Introducing Automatic Application Licensing Print E-mail is proud to announce our latest innovation for the Android platform: Automatic Application Licensing (AAL).  We're excited to offer this technology to Android developers, as we think it will provide a crucial tool for those that are struggling with piracy of their mobile applications.  In a nutshell, AAL licenses an application by validating that it was purchased from the Android Market. It sounds simple, it is simple.  We're not sure why no one has done this before.

We've been burned by piracy ourselves at KeyesLabs.  Our successful utility application called Screebl (which keeps the screen on based on how you hold your phone) has been downloaded nearly 100,000 times.  As the app has gained in popularity, however, we've noticed a frustrating increase in the number of installations that are pirated.  At this point we are beyond 70% of all installs being stolen, and some days we top 90%.  Holy crap!  Yes, yes, we've heard all of the arguments about how piracy can't be fought, it's not really going to hurt you anyway, it's a free form of advertising.  Whatever. We want a way to limit the theft of our intellectual property.  Google hasn't given any indication that they're going to tackle the problem any time soon, so we took a look to see if there was anything that we could do.

Our requirements were pretty demanding.  We evaluated the other licensing options available for Android and none of them felt right.  Here's the top-ten requirements that we had in creating AAL:

  1. Convert pirates into patrons.  Piracy protection should be primarily focused on convincing thieves that what they've stolen is worth paying for.
  2. No custom back-end server required.  We've got enough going on at this point.  The last thing that we need is another system to manage and software package to install and learn.
  3. Work seemlessly with the Android Market.  There are some really good licensing technologies available on other markets right now, but the Android Market is where the action is at the moment.
  4. No management of user license keys.  I hate getting a key in email and pasting it into a $.99 app, and my tolerance for pain is high.  Users should be able to buy the app from Android Market, install it, and go.
  5. Minimum footprint.  Whatever solution that we came up with needed to be small and fast.  We didn't want to add more than 50 KB to the footprint of our apps.  The library came in at 35 KB.
  6. Configurable license validation behavior.  Developers need to be able to decide what happens if purchase validation fails.  Lock the user out?  Nag the user?  How many times can validation fail before things get uncomfortable?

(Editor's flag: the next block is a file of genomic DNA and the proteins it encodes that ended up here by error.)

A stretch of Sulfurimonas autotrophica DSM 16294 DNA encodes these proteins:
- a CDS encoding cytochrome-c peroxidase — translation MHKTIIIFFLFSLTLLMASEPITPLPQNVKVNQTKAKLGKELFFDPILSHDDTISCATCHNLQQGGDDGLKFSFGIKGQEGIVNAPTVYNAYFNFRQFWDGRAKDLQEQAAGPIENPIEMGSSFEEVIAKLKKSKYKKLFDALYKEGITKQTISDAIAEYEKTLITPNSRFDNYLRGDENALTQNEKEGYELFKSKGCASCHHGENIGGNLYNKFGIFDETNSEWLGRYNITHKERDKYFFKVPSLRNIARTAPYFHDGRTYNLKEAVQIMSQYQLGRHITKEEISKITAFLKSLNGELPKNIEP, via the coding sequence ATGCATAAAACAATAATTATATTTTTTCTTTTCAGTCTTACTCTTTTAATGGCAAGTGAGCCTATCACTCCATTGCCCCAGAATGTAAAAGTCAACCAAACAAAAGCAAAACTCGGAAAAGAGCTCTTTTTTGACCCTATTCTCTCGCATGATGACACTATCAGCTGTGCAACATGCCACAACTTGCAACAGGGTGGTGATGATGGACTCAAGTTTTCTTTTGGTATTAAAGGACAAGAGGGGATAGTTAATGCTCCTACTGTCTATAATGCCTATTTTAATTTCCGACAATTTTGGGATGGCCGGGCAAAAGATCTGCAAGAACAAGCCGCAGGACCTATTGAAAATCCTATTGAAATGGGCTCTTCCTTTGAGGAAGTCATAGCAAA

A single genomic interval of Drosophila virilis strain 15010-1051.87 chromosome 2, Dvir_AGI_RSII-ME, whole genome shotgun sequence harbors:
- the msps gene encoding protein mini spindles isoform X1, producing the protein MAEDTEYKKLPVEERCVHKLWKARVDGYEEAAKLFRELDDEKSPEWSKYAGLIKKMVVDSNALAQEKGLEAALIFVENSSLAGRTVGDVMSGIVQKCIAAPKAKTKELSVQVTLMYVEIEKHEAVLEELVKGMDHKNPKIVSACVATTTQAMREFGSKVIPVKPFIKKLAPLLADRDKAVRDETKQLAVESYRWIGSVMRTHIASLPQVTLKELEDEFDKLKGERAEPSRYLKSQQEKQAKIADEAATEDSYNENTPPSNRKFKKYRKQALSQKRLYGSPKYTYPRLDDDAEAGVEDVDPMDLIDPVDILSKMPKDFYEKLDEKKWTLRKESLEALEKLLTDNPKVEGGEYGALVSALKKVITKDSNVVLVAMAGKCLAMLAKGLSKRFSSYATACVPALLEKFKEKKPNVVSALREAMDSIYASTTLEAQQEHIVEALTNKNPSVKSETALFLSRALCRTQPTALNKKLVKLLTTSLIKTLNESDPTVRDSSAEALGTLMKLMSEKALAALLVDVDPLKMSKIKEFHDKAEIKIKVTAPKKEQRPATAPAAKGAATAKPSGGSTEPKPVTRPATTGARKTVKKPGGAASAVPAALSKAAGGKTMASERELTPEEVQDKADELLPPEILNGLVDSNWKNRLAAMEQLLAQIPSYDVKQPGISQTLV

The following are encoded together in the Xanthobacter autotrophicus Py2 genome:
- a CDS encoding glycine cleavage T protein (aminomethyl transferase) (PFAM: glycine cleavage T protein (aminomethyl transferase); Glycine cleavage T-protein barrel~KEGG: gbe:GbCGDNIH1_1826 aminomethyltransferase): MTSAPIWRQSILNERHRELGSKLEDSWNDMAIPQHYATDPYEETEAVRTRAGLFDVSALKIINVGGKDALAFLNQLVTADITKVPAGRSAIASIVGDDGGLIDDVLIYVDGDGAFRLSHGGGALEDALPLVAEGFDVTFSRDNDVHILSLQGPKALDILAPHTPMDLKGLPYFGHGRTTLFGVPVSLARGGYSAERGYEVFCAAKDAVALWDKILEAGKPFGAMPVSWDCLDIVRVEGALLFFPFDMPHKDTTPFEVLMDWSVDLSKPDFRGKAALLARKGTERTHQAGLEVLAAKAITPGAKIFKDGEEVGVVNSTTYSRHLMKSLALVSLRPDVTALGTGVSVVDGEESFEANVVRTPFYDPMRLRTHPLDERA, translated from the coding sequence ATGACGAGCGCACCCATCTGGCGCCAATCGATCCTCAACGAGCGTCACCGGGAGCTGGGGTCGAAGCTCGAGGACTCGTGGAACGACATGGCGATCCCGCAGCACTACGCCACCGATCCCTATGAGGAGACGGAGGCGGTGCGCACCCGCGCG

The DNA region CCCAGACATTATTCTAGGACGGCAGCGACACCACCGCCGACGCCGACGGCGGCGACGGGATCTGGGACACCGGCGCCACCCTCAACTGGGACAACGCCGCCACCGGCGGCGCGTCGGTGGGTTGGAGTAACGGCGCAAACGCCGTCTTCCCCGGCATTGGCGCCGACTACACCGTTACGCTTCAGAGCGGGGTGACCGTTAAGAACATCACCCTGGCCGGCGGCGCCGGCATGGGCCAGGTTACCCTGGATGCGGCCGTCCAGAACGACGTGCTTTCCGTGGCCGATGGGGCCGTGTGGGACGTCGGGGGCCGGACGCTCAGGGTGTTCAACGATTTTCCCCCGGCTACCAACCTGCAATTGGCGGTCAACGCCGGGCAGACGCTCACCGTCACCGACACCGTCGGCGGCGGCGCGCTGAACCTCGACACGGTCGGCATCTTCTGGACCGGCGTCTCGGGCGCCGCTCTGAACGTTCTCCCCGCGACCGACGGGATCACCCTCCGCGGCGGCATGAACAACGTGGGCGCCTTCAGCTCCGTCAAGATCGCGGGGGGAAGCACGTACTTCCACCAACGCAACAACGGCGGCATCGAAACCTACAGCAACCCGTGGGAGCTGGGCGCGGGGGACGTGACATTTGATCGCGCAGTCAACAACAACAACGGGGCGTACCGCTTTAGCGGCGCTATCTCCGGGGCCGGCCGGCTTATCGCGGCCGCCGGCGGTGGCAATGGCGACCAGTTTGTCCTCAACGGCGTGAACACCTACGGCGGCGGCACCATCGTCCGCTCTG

7. Easy installation.  We want to be able to install AAL in an app by adding one jar file to the build path, and adding literally one line of code.
  8. Affordable.  Flat-fees.  No royalties and no subscriptions.  Well, for us it's free since we wrote it, but we want to keep this simple and accessible for the rest of the market too.
  9. No requirement for users to type in user names and passwords.  We've never been willing to do that for an unknown app, and we wanted to avoid it for our own apps.  We're using the fancy new Account capabilities available in Android 2.0 and later.
  10. Compatible with all versions of Android 2.0 or later.  Incompatibilities should degrade gracefully for 1.5 and 1.6.

We think we've come up with a solution that meets all of these requirements.  Automatic Application Licensing is simple to use.  Just add one line of code to your Activity:

    LicenseManager.checkLicense("A6AC5F626721A935FED252F41FB14252", this);

The long string is a license key that enables AAL to work with your specific app.  It's how we'll make money off of AAL.  If you don't include it you'll get a demoware nag screen every time that you call the checkLicense method, but things will still work.

The screen captures above represent what users of apps that embed AAL will see during the licensing process.  Developers can download AAL now and start playing with it.  Sales will begin soon.  For now you'll just need to deal with an "unlicensed AAL" nag screen.

Licensing is not an easy problem to solve. It's always a balance between intrusiveness and security. We realize that some demented basement-dweller may eventually figure out ways around AAL, but we also think that this approach works well enough to dramatically reduce the number of apps that get pirated from the Android Market.  The best endorsement that we can give is this:  we will be including AAL in all of our paid apps going forward.

We're looking forward to hearing your feedback!


NOTE -- There have been lots of good questions in the comments.  I've moved them to the forum where I can spend some time answering.